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Brick and tile manufacturing plants were once ubiquitous throughout much of the United States. Today, however, only a fraction of these industrial complexes survive, and even fewer, still, persist in the production of structural clay products.

Of those brickyards still standing, almost none preserves the buildings, machinery, three generations of kiln technology, and overall industrial landscape as does the Western Clay Manufacturing Company, a site on the western outskirts of Helena, Montana. Shuttered in 1960, Western Clay retains an extraordinary array of original features and artifacts—a serendipitous result of the plant's fifty-year dormancy.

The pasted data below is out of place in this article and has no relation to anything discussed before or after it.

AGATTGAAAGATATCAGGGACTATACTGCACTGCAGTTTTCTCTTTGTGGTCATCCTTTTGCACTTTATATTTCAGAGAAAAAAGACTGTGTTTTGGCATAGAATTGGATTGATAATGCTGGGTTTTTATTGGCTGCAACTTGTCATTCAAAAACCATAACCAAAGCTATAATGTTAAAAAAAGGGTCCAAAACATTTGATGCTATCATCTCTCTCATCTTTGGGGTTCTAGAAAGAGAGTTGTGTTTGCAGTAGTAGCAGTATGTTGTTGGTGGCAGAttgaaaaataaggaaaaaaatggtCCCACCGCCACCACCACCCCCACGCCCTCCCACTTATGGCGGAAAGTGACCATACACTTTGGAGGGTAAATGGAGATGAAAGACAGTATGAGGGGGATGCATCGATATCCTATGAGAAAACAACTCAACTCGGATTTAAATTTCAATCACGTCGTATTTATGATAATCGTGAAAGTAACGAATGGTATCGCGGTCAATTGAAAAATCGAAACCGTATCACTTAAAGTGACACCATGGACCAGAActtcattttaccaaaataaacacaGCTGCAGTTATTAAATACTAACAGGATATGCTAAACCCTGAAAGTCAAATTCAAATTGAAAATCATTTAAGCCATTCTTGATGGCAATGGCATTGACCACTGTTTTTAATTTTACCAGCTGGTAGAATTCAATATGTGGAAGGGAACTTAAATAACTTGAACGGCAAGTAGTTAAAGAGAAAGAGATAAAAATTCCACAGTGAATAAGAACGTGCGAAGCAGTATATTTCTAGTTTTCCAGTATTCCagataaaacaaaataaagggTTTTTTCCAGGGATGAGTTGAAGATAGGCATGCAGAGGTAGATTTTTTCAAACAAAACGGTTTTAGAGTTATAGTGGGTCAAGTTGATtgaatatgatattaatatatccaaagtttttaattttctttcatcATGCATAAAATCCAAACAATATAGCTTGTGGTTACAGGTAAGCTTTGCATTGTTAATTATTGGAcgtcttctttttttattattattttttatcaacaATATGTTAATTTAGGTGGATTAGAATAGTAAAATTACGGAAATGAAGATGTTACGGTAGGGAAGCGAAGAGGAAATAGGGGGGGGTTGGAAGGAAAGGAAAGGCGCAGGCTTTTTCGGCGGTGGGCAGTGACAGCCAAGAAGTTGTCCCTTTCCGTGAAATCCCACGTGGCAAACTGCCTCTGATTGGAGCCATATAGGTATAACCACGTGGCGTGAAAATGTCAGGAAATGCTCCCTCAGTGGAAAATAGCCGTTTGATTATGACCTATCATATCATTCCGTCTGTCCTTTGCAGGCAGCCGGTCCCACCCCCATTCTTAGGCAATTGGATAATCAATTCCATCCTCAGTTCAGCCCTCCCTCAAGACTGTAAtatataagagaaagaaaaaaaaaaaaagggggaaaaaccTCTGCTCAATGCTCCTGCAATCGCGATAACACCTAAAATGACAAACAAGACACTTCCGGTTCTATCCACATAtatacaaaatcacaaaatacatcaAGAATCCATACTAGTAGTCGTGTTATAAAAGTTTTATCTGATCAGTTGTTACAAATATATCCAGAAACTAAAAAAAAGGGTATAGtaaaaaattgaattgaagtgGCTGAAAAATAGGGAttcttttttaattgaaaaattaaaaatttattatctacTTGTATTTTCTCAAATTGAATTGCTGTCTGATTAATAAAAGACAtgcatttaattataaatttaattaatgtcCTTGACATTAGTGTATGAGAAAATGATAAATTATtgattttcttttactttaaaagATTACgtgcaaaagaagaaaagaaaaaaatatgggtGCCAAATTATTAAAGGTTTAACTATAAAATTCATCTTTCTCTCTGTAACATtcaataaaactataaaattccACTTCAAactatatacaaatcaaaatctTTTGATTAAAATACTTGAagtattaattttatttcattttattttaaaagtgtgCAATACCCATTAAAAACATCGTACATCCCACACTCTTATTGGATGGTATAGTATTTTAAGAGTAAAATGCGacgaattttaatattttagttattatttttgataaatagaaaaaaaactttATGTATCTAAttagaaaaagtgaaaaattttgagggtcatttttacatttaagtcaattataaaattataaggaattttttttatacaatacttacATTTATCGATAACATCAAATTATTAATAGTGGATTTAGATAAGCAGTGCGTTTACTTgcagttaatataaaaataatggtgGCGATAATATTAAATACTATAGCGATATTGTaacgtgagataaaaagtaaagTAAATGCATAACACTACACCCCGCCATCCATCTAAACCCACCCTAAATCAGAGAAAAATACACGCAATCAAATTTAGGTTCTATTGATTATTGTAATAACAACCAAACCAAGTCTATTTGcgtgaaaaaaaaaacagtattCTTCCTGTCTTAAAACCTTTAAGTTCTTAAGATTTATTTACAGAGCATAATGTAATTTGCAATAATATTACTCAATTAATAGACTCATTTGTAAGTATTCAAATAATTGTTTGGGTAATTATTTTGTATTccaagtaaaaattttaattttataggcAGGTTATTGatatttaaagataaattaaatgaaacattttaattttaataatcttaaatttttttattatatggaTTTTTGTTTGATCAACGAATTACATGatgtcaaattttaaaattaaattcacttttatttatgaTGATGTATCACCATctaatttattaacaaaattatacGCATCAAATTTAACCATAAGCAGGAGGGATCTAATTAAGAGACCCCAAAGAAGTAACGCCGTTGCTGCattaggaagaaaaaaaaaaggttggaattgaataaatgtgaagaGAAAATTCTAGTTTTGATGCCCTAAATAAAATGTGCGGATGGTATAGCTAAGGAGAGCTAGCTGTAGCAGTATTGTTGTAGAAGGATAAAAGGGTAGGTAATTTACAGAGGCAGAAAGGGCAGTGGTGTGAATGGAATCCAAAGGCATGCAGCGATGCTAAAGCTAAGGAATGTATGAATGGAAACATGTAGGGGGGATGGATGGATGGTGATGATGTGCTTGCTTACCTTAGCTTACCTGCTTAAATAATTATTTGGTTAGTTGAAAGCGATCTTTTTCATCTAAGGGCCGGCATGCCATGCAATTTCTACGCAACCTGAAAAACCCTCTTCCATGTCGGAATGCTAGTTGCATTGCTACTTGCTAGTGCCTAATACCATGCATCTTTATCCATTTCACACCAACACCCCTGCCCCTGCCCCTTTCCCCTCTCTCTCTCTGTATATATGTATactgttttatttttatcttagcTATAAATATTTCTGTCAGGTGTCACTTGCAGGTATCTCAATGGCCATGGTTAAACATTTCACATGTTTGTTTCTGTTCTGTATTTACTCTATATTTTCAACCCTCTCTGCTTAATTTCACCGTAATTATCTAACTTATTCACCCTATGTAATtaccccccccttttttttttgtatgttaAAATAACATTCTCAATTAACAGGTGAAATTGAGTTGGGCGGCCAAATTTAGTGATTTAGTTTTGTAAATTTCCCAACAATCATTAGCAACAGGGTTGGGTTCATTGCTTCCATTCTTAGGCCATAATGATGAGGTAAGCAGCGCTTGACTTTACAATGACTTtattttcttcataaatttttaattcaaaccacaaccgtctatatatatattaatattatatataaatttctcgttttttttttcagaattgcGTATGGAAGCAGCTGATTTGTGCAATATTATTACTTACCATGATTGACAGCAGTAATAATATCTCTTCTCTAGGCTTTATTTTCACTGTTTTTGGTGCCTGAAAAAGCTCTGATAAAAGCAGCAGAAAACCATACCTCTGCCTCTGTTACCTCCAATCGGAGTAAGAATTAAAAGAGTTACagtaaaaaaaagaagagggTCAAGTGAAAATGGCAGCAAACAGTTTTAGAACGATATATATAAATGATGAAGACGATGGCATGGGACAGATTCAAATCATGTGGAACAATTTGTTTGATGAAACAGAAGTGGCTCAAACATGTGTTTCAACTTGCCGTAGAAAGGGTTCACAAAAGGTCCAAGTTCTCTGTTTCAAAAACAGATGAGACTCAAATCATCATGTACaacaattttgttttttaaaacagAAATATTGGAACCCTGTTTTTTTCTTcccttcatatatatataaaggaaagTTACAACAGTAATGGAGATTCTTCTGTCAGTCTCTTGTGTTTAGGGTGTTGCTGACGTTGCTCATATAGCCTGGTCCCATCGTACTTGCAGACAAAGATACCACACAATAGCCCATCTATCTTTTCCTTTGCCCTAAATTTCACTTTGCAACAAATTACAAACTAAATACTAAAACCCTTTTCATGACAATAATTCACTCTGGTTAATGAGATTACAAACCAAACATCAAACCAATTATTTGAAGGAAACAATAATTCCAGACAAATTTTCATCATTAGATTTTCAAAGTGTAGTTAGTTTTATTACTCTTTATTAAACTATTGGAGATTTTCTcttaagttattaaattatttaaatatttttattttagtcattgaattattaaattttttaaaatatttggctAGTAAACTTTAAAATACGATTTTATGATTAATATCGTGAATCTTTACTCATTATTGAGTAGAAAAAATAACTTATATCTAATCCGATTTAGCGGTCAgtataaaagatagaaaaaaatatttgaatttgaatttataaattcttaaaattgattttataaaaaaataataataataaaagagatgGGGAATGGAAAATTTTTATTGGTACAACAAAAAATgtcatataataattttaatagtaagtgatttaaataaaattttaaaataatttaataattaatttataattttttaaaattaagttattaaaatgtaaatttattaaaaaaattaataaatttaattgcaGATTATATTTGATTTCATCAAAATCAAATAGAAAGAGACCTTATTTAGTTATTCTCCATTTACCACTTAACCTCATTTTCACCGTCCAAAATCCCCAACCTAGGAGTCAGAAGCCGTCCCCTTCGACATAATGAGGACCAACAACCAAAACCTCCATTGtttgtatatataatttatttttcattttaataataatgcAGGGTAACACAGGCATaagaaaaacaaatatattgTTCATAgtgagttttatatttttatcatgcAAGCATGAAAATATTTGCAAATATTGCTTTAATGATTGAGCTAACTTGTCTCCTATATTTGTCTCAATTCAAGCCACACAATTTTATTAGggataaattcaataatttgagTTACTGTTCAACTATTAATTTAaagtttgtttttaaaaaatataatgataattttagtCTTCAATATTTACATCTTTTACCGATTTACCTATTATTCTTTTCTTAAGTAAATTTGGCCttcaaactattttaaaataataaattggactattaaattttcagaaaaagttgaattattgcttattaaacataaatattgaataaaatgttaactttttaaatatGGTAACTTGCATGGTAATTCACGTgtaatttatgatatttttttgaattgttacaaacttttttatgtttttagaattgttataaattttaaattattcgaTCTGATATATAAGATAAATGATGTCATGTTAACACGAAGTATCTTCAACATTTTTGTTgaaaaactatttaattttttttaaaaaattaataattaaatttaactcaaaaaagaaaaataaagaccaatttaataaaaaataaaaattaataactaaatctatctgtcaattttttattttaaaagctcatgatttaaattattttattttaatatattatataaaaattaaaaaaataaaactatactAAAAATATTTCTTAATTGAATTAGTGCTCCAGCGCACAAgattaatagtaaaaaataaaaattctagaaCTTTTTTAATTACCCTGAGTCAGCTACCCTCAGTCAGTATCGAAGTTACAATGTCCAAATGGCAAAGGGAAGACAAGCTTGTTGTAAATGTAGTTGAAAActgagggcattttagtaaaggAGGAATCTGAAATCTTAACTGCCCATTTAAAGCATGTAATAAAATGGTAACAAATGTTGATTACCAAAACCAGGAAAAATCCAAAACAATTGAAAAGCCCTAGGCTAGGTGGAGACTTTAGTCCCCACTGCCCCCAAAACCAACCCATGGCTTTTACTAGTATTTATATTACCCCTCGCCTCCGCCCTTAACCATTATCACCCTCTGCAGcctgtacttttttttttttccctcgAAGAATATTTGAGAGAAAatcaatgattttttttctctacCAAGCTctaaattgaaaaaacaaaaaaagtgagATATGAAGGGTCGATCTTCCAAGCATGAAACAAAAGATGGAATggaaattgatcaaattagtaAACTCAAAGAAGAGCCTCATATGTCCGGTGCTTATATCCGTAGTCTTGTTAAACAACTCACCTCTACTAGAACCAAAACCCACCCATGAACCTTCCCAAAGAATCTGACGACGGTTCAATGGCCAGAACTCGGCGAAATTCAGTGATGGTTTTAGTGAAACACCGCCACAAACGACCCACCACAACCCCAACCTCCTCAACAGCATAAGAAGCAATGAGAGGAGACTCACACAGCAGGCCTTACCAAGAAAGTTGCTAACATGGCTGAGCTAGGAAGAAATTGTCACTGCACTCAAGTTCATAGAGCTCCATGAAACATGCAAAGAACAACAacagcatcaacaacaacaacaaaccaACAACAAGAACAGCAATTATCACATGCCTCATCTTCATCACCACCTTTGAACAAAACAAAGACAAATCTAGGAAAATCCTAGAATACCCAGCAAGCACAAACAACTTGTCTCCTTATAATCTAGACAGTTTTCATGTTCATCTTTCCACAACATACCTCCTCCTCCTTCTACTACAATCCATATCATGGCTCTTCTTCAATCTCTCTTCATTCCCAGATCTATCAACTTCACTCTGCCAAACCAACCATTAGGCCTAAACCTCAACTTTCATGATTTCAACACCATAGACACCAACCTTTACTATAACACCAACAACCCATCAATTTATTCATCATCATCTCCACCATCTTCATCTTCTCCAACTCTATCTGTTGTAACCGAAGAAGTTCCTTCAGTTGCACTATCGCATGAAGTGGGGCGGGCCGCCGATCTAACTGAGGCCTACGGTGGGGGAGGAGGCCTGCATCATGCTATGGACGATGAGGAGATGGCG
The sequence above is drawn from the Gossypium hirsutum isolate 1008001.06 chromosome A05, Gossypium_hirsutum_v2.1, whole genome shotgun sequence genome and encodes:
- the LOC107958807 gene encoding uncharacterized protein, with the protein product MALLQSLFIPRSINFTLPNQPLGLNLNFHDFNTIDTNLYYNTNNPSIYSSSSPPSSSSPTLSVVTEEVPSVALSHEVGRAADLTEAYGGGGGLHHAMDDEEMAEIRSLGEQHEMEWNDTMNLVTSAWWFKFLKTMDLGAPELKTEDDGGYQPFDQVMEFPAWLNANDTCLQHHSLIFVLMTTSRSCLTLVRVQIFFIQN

Now, thanks to a partnership formed in 2011 between the Archie Bray Foundation for the Ceramic Arts (ABF), the Montana Preservation Alliance (MPA), and the Architectural Conservation Laboratory (ACL) of the University of Pennsylvania, a multi-year investigation of the site is underway. Teams have begun to document Western Clay's major structures, analyze and stabilize its fascinating "beehive" kilns, and develop a program for conservation and interpretation that will honor this remarkable industrial landscape.

 
Exterior of downdraft Kiln No. 4, Western Clay Mfg. Co. Photo: J. Elliott (2011)
 
 
   

Panorama of the Western Clay Manufacturing site with downdraft kilns in the foreground. Photo: J. Elliott (2011)